Ready to Hire an Under-Qualified Person?

Several years ago, I lost an opportunity for a senior editorial role at a style magazine at my company. There was an entry-level person, who required a much lower salary than I did, so the formerly senior-level position was turned into an entry-level position. 

It’s not unusual for companies to save money by turning mid- and even upper-level positions into entry-level positions. But before your organization jumps to do this, you may want to think through the consequences. In the case of the publication I didn’t get a chance to work at, the consequences are unknown to me because I don’t have an inside view of its operations. But I imagine that as competent and talented as the entry-level employee is, there are advantages that would been gained by having a more senior editor. I may have had a greater ability to offer ideas that fit into the magazine’s long-range vision, and might have been more attuned to the business needs of the publication, understanding better than someone new to the profession how the work of the editors can complement the work of the publisher and advertising sales team.

Last week, a friend related the irritation of her work group after an unqualified person had been hired. Their work was disrupted trying to support the newbie, and by the need to frequently clean up her faulty work. To make matters especially difficult, the new, unqualified employee is a nice person they feel the need to protect. Instead of lashing out directly at her, they vent behind her back, and sometimes take the blame from managers for work that doesn’t meet the organization’s standards. In addition, the manager who hired her is defensive about his decision, and for that reason, probably would not be open to negative feedback about her.

Hiring an under-qualified person not only hurts the organization, but the employees who have to support the person, and the person him or herself, who is set up for failure. But guess what? Hiring under-qualified employee is now all the rage—and recommended by many business experts, even a columnist from a respected publication such as Forbes.

After I saw all the positive headlines regarding hiring the under-qualified, I remembered the e-mail sent by the editorial director of the style magazine I had applied to announcing the new hire’s addition to the team, noting all the great opportunities for young writers provided by our company. As you can imagine, I was angered by this. Now I see that thought is prevalent today, perhaps due to the huge Millennial generation producing so many entry-level job candidates. With so many of these people out of work, or under-employed, salaries that would not be acceptable to a person in their late thirties or forties are suddenly acceptable. In the process, an organization is made to feel it’s doing a good deed. “We’re not being cheap and unfair to a more qualified candidate; we’re providing valuable opportunities for young people.”

Yes, there’s a good deed in employing an unemployed, or under-employed, person who can be trained to do what you need him or her to do. But before your organization gets on the under-qualified bandwagon, be sure to put preparations in place:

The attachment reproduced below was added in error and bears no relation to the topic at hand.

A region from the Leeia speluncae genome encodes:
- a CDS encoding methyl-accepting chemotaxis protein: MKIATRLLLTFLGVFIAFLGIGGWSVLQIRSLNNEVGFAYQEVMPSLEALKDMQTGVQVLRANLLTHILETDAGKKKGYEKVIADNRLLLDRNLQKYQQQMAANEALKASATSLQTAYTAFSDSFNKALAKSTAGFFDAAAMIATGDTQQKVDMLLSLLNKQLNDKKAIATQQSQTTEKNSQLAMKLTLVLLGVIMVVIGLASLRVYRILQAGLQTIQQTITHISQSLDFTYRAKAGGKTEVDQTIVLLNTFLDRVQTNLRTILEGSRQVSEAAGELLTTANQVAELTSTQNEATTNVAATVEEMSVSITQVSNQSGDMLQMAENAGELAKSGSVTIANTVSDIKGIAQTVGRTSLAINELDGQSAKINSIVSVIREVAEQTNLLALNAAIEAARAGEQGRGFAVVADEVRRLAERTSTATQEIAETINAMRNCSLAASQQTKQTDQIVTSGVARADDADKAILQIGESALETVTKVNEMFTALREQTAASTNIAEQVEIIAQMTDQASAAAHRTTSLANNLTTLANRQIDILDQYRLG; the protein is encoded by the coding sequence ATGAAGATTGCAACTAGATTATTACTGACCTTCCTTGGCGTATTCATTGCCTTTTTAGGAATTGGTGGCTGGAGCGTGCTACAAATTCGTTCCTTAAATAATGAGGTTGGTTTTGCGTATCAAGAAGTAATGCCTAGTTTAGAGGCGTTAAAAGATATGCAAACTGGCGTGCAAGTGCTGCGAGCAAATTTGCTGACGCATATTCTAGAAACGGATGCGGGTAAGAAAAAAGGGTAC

• Choose a mentor. Managers should acknowledge to themselves and the new employee’s co-workers that the new hire is under-qualified. He or she has potential, but a dearth of experience. As such, the new person will need a lot of help. So before the new hire’s first day, choose a specific person to serve as a mentor, and be sure to note the mentor’s role in his or her formal record. Mentoring another employee is a skill set and accomplishment the mentor should receive credit for.
  • Have a conversation with the new hire about skill level. Just as a manager should be open with his or her team that an under-qualified person has been hired, new employees should be spoken to directly on their first day about the skills they will need to acquire or hone and how their mentor, and other co-workers to a lesser extent, will be helping them.
  • Set up a probationary period. Let new hires know they won’t have forever to get up to speed. Whether the manager makes it three months, six months, or one year, new hires should understand they eventually will have to perform at the same level as their more-experienced peers. This won’t be a “we’re-permanently-cleaning-up-after-you” scenario. 
  • Make sure the on-the-job training is working. In addition to keeping a close on the new hire’s work, the manager should check in with the new person in monthly one-on-one meetings in which the person can express frustrations and concerns—places where the on-the-job training provided by the mentor and other co-workers isn’t doing the trick. The manager has to be prepared to find other ways to train the new hire, maybe even doing the additional needed training him or herself. 
  • Recognize and give credit to co-workers. An under-qualified new hire means more work for colleagues, at least at the beginning. Along with the mentor, managers should be sure to offer thanks to the group for picking up the slack temporarily. A monthly complimentary lunch or other small reward might be in order.

An under-qualified new hire means one lucky person has been given a huge break. Be sure that break doesn’t break your other employees.

Does your organization often hire under-qualified people? Do you provide resources to ensure the new hire isn’t left to sink or swim while co-workers clean up the mess?

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